Yes, if you have related medical bills and expenses that need to be paid, you can work and collect workers’ comp benefits. In some cases, you may be required to return to work. In other cases, it gets complicated and you’ll need to know the rules, or you could lose benefits.
The North Carolina workers’ compensation system has two objectives: to provide benefits to support individuals who have been injured on the job and to ensure these individuals return to work if they can.
In most cases, a worker who obtains workers’ comp benefits fully recovers from his or her injury and returns to work, and the benefits end. But not all workers’ comp cases are that straightforward.
Sometimes, an injured worker who has not fully recovered is released by the doctor to return to work part-time, or the employer wants the worker to perform light-duty work while he or she is still under a doctor’s care. This individual will continue to have medical bills, so he or she will want to continue to collect worker’s compensation benefits.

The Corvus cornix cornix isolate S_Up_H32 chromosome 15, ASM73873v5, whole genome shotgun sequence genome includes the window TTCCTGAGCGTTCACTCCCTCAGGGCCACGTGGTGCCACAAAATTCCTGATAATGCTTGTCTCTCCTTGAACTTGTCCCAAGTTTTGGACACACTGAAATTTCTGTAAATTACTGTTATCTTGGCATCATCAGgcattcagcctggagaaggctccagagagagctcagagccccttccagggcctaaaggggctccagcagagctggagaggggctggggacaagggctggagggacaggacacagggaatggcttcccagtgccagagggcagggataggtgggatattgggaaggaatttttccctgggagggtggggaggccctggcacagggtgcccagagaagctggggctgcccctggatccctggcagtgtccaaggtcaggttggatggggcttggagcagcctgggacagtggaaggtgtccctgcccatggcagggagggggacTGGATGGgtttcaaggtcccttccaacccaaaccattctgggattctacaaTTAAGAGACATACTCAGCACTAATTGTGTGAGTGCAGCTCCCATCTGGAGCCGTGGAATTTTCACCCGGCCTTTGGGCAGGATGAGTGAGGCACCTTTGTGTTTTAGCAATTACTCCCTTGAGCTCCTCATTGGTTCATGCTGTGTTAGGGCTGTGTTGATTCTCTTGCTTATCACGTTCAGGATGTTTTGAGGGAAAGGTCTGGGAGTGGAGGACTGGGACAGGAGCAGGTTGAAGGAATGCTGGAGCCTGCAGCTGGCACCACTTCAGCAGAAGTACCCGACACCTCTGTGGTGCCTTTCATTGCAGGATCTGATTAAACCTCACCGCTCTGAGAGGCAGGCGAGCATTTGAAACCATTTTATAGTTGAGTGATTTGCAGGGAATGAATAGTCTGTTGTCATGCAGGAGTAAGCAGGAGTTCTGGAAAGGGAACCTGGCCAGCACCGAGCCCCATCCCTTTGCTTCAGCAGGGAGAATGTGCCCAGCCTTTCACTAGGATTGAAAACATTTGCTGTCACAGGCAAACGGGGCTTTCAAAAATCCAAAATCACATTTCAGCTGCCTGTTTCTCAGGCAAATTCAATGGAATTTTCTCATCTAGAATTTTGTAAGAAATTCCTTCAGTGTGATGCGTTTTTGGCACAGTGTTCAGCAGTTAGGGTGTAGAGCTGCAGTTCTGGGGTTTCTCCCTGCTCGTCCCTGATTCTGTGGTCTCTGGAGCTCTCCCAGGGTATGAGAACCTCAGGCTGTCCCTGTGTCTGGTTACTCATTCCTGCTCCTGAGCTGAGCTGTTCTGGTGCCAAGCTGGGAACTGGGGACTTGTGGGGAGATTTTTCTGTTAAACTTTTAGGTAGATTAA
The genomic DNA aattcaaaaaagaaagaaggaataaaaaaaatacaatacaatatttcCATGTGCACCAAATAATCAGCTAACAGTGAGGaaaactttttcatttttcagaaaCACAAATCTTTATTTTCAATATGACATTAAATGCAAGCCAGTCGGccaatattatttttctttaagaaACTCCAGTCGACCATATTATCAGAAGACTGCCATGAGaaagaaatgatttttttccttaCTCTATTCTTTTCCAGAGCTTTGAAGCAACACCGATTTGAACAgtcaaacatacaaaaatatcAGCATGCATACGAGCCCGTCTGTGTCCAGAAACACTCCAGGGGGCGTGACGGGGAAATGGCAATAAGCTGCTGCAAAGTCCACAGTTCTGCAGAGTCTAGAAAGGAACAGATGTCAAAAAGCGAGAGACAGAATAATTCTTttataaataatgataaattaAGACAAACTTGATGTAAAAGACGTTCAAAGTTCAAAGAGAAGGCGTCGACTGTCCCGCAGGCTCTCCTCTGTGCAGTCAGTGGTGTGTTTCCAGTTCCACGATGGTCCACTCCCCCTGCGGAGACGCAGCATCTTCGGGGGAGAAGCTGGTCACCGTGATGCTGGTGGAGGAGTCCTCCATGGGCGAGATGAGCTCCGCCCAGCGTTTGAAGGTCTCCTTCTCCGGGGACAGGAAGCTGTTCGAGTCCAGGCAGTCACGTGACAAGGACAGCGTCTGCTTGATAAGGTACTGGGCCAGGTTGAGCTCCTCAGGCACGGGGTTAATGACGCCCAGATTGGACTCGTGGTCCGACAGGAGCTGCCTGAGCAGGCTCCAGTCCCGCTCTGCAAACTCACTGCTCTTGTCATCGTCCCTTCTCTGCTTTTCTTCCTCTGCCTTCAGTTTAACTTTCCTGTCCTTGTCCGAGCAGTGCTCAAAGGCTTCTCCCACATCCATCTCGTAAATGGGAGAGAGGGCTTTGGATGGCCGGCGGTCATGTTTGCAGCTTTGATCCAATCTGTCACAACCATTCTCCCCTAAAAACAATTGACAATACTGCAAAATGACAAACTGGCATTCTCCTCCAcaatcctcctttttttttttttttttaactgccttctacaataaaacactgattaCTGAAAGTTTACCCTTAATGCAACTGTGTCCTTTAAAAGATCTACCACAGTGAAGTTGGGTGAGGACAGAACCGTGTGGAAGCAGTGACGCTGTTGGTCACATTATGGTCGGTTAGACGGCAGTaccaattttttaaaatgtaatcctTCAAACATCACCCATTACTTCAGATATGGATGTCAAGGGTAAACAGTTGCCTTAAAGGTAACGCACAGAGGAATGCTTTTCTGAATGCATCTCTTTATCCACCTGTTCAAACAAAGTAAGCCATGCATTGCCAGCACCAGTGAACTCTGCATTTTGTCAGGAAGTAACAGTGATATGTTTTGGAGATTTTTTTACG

The Raleigh workers’ compensation lawyers at Younce, Vtipil, Baznik & Banks, P.A., have helped many injured workers obtain and maintain workers’ compensation benefits in North Carolina. Each injured worker’s recovery is different. Many variables affect how long a worker will remain out of work and how long benefits may be paid. Below are some scenarios for working while on workers’ compensation.